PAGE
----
e’ve got three ‘02-model females,” the auctioneer began.
A seated crowd of bonnets and wide-brim hats peered down into the auction pit, where three small white dogs stood on a rug-covered table. A teenage boy held each one in place.
In lots 73-75, three Bichon Frises registered under the names Mandy, Crystal, and Pebbles were shaking.
Maybe they felt cold, or maybe they felt scared. It was a January morning, their curls had been shorn off and until that moment they had been tasked with bearing litters of puppies in a large breeding facility known for its small cages, where they had probably never felt so many human eyes upon them.
Mandy’s ears froze into an odd crimp, as the auctioneer announced the starting price for her. There were no takers. The price dropped, then dropped again several times, and he gave up. Crystal, a runt, fared the same. The third, Pebbles, whose short legs bowed awkwardly around her tomato-shaped body, fetched a single bid: $5.
The three mothers were among 301 dogs that rode 900 miles last January inside cage-stacked semi tractor-trailer trucks, from Clearwater Kennel in Cushing, Minn., to the Farmerstown Sale Barn in the Amish town of Baltic, Ohio.
Their ride could have been shorter if Minnesota or any of its neighbors had a dog auction of its own. But none of them did, and Ohio’s was the closest. Wisconsin and Pennsylvania have banned the events.
Now, a citizen-initiated statute has reached the Ohio General Assembly after eight years of protests and a two-year signature drive by an Ohio volunteer group called the Coalition to Ban Ohio Dog Auctions (CBODA). The statute would ban the sale of dogs through auctions or raffles, as well as all trafficking in dogs from out-of-state auctions.
The General Assembly has until May to vote on the statute; if it doesn’t pass there, it will go on the ballot in November.
Mary O’Connor-Shaver, the campaign’s leader, says the neglect she saw during a 2006 visit to the Buckeye Dog Auction (now the Ohio Dog Auction) spurred her to action. Along with quaking dogs and feces-filled cages, she saw a German Shepherd that was urinating blood and missing a large piece of her lip. After the auction awarded the dog to a rescue group, O’Connor-Shaver nursed her to health and found her an adoptive family in Columbus.
The most serious problem with the auction, she says, is that “we know it’s a major distribution channel for puppy mill breeders.”
In fact, she alleges that it not only supplies the disreputable breeders referred to as “puppy mills” — which breed dozens or hundreds of dogs at a time in factory-like conditions — but draws them into Ohio from states where they have failed to meet animal welfare standards.
One such breeder is Lanzie Horton, Jr., a Virginia man charged in 2007 with multiple accounts of animal abuse and neglect after police discovered almost 1,100 dogs on his property. After insisting to a local TV news crew that he had done nothing wrong, Horton moved to Ohio, where — unlike in Virginia — convicted animal abusers are welcome to open kennels. He now raises dogs again in Coshocton County, northeast of Columbus.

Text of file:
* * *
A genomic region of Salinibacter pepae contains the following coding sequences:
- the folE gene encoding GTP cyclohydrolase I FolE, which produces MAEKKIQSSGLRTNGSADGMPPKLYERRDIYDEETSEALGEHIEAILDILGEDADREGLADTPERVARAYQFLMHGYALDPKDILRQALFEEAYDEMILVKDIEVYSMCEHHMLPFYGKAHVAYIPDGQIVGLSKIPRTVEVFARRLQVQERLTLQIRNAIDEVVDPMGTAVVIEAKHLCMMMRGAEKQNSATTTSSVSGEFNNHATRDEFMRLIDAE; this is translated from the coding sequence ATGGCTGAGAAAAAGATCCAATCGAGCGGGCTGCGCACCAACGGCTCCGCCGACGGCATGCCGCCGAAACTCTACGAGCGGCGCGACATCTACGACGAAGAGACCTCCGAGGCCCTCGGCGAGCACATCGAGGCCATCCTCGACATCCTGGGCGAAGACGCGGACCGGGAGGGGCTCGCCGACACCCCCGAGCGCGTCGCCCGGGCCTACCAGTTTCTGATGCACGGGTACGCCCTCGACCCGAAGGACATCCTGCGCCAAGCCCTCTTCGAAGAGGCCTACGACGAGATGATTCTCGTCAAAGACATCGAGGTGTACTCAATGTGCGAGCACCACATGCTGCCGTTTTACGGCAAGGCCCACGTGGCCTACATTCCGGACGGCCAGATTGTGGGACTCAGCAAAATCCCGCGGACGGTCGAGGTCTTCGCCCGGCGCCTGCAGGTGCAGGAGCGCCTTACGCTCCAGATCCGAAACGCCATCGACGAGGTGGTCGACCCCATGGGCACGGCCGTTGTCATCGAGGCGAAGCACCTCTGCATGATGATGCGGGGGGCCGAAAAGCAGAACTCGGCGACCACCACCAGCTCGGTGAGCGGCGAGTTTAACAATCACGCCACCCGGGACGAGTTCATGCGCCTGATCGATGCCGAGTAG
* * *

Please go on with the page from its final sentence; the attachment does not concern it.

According to CBODA, the number of Ohio puppy mills has increased by around 400 percent since the auction opened.
Amish commercial breeder Ervin Raber opened the auction in 2003, it changed ownership three times and most recently took place at the Farmerstown Sale Barn, a private space where journalists, cameras and cell phones are prohibited.
Last April the auction was suspended as it shifted into the hands of the Ohio Professional Dog Breeders Association, a group comprised of 90-percent Amish puppy mill owners, of which Raber is president. Polly Britton, a forceful lobbyist against the regulation of Ohio’s animal industries, represents the association and opposes the ban.
After last January’s auction, Pebbles and four other small dogs were transferred between two vans in a Grove City parking lot. Because they looked so ragged, a purchaser had bought them for delivery to Luv4K9s, a Dayton-based rescue group that rehabilitates and socializes puppy mill dogs.
Melody Brackney, the group’s president, lifted Pebbles out of a traveling crate and inspected her.
Wide-eyed and passive, Pebbles licked the air, the number 75 still dangling around her neck. Her paws were inflamed and her toes splayed — a result, Brackney suspected, of standing on an uncovered wire floor and licking.There were also urine-colored spots on her back, and a tumor growing out of one ear.
These were common problems at Clearwater Kennel. A 2010 USDA inspection found dogs with lesions between their toes and inflamed eyes, all untreated, along with inadequate space for puppies.
Reports of similar and worse violations in Ohio have inspired a growing opposition to the puppy mill proliferation and several legislative efforts to send them packing.
But a bill that passed unanimously through the Ohio Senate this month, S.B. No. 130, was so thoroughly reworked by the breeding industry that it could actually help to entrench Ohio’s puppy mills. High-volume breeders would not be restricted, whereas rescue groups of any size, like Luv4k9s, would need to be registered.
For now, Brackney’s group looks for small encouragements. Pebbles had so many health problems that she stayed with Brackney, whom she grew to trust as her curls grew out and she assumed the name Blondie. It turned out that she had been debarked — her vocal cords were cut — and her foot problems mean that Brackney often has to lift her out the front door.